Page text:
Thanks for the support to this blog and I hope you will continue to read through the works here. Goodnight and have a Happy New Year! -The Shoppers Food Blog

Tuesday, January 17, 2017

Another Retro Shoppers Food Commercial (+Bonus!)

Well, this place is up and running again, hopefully with all the promises kept from now on. I would, however take time to apologize for the unfinished posts I published back in October, since these were rushed to meet the deadline. I would take time to complete all five posts in a flash, and keep them as a "gallery" of posts rather than a constant news feed.
What we do have here for all of us today, however, is another Shoppers commercial that had been unearthed and now presented to the forefront on the blog. Plus, we even have a bonus below, so simply scroll down. Got it?
Dated from 1985, this commercial is basesd on interviews of Shoppers customers and a spokesperson repeating the claims afterwards. While still having a similar logo as later, the font is slightly different than the other logos, and has a somewhat different background.
Credit: Pannoni 9
Throwing an extra goody into the bag today, a WRC-TV (NBC's Washington, D.C. affiliate on channel 4) compilation of ads from 1987 shows another classic Shoppers Food Warehouse commercial at the 8:33 mark. The commercial has the same background tune as the previously shared 1991 commercials, and shows the usual weekly prices. Also to note, there are commercials from rivaling Giant Food and many other retail and food brands.

To sum today's edition of the Shoppers Food Blog up, I'm hoping these two vintage commercials show an out-of-the-ordinary side of the retailer for all of us. More commercials to come soon, so stay tuned.

Wednesday, October 5, 2016

In Memoriam: Manassas (East) Shoppers

As of late, the most Shoppers stores since 2011 have closed, with the third installment this year being the Manassas location along Liberia Ave., a store that succumbed to low traffic and an expired lease. The store was a more modern example of Shoppers, opening its' doors in the summer of 2004 and remaining open for around twelve years (including a 2011 remodel).

Former Shoppers - Manassas (East), VA (Store #2380)

Credit: Shoppers/SuperValu
Store Info
  • Location:
  • Opened: Summer 2004
  • Closed: August 21, 2016
  • Remodeled: Yes (2011, "Fresh & Healthy" package)
  • Interior packages: Mid-2000s theme (original "Real People. Real Value. Real Smart" variant), SuperValu "Fresh & Healthy" theme
  • Features: Pharmacy (closed in June 2016), Deli, Seafood, Shoppers Café, Bakery/Colossal Donuts, International, Health & Beauty, Beer/Wine, Frozen, Provident/M&T Bank (2004-2012)
After experiencing a wild ride with SuperFresh and Metro Food takeovers in previous years, Shoppers was ready to return to building more new stores, first expanding on some and then starting to place new locations in new areas, such as Gainesville (closed as of 2011), Dumfries, Laurel, and Baltimore. With a growing commercial area (starting with a Walmart) and an older store nearby to replace, Shoppers turned to this locale to build an upgraded modern store, which opened with several other shops and services/restaurants in 2004 in the Signal Hill Shopping Center.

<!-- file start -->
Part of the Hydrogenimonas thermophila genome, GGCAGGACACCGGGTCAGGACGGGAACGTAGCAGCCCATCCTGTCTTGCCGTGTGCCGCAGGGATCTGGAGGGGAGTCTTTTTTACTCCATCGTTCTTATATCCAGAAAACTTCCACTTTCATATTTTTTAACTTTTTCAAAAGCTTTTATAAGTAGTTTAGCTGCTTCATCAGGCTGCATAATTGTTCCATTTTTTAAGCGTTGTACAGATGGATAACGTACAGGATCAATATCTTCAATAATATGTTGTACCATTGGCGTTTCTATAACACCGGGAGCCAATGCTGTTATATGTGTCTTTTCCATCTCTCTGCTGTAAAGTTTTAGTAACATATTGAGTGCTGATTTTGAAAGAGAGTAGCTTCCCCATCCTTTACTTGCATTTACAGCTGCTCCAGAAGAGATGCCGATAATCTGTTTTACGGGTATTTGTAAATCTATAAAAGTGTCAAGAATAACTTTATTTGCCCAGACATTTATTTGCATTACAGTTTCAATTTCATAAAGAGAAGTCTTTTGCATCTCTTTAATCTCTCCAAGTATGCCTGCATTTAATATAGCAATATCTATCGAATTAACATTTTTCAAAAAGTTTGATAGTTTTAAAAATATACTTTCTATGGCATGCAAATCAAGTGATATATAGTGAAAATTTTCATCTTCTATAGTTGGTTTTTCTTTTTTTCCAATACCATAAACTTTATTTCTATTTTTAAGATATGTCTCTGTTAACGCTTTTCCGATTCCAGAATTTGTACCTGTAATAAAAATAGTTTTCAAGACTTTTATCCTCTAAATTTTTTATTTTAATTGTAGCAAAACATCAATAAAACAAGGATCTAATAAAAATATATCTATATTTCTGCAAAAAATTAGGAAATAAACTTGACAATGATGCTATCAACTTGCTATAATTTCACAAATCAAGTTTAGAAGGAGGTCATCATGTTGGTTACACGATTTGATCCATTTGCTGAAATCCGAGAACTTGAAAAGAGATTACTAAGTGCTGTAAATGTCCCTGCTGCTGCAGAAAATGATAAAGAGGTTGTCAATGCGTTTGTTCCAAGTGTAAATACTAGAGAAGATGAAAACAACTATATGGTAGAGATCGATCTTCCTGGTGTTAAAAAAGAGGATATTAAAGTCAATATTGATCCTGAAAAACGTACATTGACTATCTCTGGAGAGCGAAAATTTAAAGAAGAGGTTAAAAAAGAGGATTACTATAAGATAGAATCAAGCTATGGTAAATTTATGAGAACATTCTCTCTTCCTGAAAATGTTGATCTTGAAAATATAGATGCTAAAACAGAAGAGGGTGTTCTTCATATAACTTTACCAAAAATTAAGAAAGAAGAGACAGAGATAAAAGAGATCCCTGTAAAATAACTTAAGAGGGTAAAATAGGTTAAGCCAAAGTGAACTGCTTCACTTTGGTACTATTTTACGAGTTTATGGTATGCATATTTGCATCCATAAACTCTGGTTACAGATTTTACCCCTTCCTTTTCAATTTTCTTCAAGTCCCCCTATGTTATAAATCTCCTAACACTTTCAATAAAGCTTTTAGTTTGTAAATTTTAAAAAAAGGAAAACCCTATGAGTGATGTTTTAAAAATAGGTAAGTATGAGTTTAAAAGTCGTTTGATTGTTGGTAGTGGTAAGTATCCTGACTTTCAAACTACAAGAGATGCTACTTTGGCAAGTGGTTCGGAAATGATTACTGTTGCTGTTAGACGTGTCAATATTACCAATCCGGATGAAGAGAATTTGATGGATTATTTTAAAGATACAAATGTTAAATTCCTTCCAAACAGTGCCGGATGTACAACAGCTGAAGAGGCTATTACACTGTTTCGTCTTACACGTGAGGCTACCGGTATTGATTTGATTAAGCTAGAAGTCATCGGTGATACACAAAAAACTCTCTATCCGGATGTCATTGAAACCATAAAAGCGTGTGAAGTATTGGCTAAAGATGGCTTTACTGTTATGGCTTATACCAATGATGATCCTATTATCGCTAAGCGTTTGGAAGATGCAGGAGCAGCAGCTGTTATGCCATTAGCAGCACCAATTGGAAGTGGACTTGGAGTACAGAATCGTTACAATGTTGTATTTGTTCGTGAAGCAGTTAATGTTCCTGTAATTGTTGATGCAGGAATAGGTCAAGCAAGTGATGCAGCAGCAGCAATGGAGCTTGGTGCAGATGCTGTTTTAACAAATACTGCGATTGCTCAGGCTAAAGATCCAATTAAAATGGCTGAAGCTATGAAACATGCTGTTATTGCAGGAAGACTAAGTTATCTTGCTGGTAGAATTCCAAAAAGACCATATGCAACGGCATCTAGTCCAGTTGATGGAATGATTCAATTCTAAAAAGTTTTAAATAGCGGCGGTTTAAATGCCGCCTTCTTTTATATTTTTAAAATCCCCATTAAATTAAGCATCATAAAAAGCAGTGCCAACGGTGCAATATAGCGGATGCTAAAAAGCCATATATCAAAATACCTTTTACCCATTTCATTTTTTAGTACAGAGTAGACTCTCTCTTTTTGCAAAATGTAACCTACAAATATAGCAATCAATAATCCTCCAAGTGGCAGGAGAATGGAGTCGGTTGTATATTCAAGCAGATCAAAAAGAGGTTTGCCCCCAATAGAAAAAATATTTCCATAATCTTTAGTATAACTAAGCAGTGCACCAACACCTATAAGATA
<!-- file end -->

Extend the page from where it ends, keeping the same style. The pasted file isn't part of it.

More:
A remnant that made its' way back into the store in 2015.
The store opened with the "Real People. Real Value. Real Smart." interior design and package, which was inspired by the classic Shoppers principles (slatted walls, orange/gray/black band, etc.) but with a more mid-level aesthetic, larger open spaces and multicolored wall signage.
About a year after opening, the Liberia Ave. store superceded the Maplewood store on Route 28 around 2 miles away, which became a unique El Primero Mercado location run by Shoppers. A classic warehouse-era store, the store had not seen major updates since opening in 1991 and market changes had been conducted during its tenure. The store briefly returned to the Shoppers name (albeit with an "International" byline) in 2008, only to back out entirely in the following year.

The store initially had a decent run as the first major grocery store in the area. Unfortunately, it was not long before the tides started to turn on the store. A host of competitors soon comprised the Liberia Ave. retail corridor. Aldi opened doors only four years later in 2008 (catering to a discount market as with Shoppers), Harris Teeter followed in 2010 and potentially the biggest blow to the store, Walmart across the street expanding into a Supercenter in late 2011. These three slowly took away market share along with other nearby trends, leading up to the closure. It was already evident in late 2012 when rival Giant closed their long-standing Manassas Junction store up Liberia Ave. about their effects into the consumer base of these stores.
The store, pictured here in the January 2016 blizzard.
According to certain sources, a closure for this Shoppers location was already planned early into the year alongside the Woodbridge store (which closed in February 2016). Also at the time was the $22.6 million acquisition of the center by the JCR Companies from the original owner, Regency Centers conducted that April. JCR likely may have decided to interrupt the Shoppers lease in favor of what was to come, though this is only a rumor.  Though the final verdict of the Liberia Ave. Shoppers came with their own lease loss, likely as they did not make enough profit and a more suitable tenant arrived in Fresh World.